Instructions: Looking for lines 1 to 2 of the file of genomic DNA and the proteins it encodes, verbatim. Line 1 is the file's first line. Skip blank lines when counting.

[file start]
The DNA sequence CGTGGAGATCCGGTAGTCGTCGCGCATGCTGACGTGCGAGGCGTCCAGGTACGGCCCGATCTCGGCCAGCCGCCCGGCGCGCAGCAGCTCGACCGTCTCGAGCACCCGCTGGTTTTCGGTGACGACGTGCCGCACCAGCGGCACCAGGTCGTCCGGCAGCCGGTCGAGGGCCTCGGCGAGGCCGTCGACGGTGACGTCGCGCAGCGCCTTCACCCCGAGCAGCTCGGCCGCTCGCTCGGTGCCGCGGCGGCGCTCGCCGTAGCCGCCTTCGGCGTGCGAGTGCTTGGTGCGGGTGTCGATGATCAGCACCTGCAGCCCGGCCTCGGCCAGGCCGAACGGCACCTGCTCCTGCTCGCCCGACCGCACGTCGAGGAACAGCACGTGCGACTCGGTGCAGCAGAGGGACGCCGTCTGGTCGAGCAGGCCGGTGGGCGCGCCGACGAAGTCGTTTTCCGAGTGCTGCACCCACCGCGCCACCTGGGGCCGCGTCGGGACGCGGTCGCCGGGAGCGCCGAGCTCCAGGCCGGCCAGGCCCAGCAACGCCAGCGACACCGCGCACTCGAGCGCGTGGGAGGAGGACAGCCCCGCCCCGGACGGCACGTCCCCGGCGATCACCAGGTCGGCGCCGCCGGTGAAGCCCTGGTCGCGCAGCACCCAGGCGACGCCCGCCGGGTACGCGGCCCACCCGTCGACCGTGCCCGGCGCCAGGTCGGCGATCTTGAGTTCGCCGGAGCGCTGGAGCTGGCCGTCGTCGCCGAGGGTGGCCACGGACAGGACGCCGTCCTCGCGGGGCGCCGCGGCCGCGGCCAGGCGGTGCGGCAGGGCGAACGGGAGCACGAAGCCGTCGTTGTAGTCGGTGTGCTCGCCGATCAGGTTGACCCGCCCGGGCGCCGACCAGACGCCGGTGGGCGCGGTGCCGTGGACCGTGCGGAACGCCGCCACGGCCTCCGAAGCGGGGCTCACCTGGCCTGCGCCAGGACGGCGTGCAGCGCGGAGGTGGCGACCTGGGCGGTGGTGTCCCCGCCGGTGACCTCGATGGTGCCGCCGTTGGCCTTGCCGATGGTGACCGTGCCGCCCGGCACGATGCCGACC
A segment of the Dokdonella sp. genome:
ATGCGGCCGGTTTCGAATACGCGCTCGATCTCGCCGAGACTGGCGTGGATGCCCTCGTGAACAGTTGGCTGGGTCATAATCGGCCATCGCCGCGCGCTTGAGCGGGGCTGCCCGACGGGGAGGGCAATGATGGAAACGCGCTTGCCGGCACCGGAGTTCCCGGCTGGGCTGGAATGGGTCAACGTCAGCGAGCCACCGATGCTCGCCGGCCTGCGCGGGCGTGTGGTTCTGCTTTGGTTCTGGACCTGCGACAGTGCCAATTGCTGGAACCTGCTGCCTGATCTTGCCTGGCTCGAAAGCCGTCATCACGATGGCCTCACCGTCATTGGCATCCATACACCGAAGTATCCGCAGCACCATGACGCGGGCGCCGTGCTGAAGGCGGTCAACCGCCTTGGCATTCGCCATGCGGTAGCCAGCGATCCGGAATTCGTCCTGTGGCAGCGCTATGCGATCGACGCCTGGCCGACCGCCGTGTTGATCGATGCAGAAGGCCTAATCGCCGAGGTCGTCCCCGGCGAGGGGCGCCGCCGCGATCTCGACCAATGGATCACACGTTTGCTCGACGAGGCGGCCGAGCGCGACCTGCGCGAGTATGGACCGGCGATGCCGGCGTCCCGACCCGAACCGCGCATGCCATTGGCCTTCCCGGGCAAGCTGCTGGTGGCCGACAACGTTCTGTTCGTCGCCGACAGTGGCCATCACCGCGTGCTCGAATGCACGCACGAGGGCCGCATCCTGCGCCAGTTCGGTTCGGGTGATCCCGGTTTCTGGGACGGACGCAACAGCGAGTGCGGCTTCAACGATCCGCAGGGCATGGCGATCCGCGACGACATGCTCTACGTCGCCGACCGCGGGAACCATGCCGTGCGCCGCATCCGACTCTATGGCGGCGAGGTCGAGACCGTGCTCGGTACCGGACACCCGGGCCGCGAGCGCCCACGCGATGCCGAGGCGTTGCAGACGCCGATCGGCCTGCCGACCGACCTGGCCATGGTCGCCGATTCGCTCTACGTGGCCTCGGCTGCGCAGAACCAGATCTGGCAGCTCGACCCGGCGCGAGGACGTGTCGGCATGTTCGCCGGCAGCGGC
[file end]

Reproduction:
The DNA sequence CGTGGAGATCCGGTAGTCGTCGCGCATGCTGACGTGCGAGGCGTCCAGGTACGGCCCGATCTCGGCCAGCCGCCCGGCGCGCAGCAGCTCGACCGTCTCGAGCACCCGCTGGTTTTCGGTGACGACGTGCCGCACCAGCGGCACCAGGTCGTCCGGCAGCCGGTCGAGGGCCTCGGCGAGGCCGTCGACGGTGACGTCGCGCAGCGCCTTCACCCCGAGCAGCTCGGCCGCTCGCTCGGTGCCGCGGCGGCGCTCGCCGTAGCCGCCTTCGGCGTGCGAGTGCTTGGTGCGGGTGTCGATGATCAGCACCTGCAGCCCGGCCTCGGCCAGGCCGAACGGCACCTGCTCCTGCTCGCCCGACCGCACGTCGAGGAACAGCACGTGCGACTCGGTGCAGCAGAGGGACGCCGTCTGGTCGAGCAGGCCGGTGGGCGCGCCGACGAAGTCGTTTTCCGAGTGCTGCACCCACCGCGCCACCTGGGGCCGCGTCGGGACGCGGTCGCCGGGAGCGCCGAGCTCCAGGCCGGCCAGGCCCAGCAACGCCAGCGACACCGCGCACTCGAGCGCGTGGGAGGAGGACAGCCCCGCCCCGGACGGCACGTCCCCGGCGATCACCAGGTCGGCGCCGCCGGTGAAGCCCTGGTCGCGCAGCACCCAGGCGACGCCCGCCGGGTACGCGGCCCACCCGTCGACCGTGCCCGGCGCCAGGTCGGCGATCTTGAGTTCGCCGGAGCGCTGGAGCTGGCCGTCGTCGCCGAGGGTGGCCACGGACAGGACGCCGTCCTCGCGGGGCGCCGCGGCCGCGGCCAGGCGGTGCGGCAGGGCGAACGGGAGCACGAAGCCGTCGTTGTAGTCGGTGTGCTCGCCGATCAGGTTGACCCGCCCGGGCGCCGACCAGACGCCGGTGGGCGCGGTGCCGTGGACCGTGCGGAACGCCGCCACGGCCTCCGAAGCGGGGCTCACCTGGCCTGCGCCAGGACGGCGTGCAGCGCGGAGGTGGCGACCTGGGCGGTGGTGTCCCCGCCGGTGACCTCGATGGTGCCGCCGTTGGCCTTGCCGATGGTGACCGTGCCGCCCGGCACGATGCCGACC
A segment of the Dokdonella sp. genome: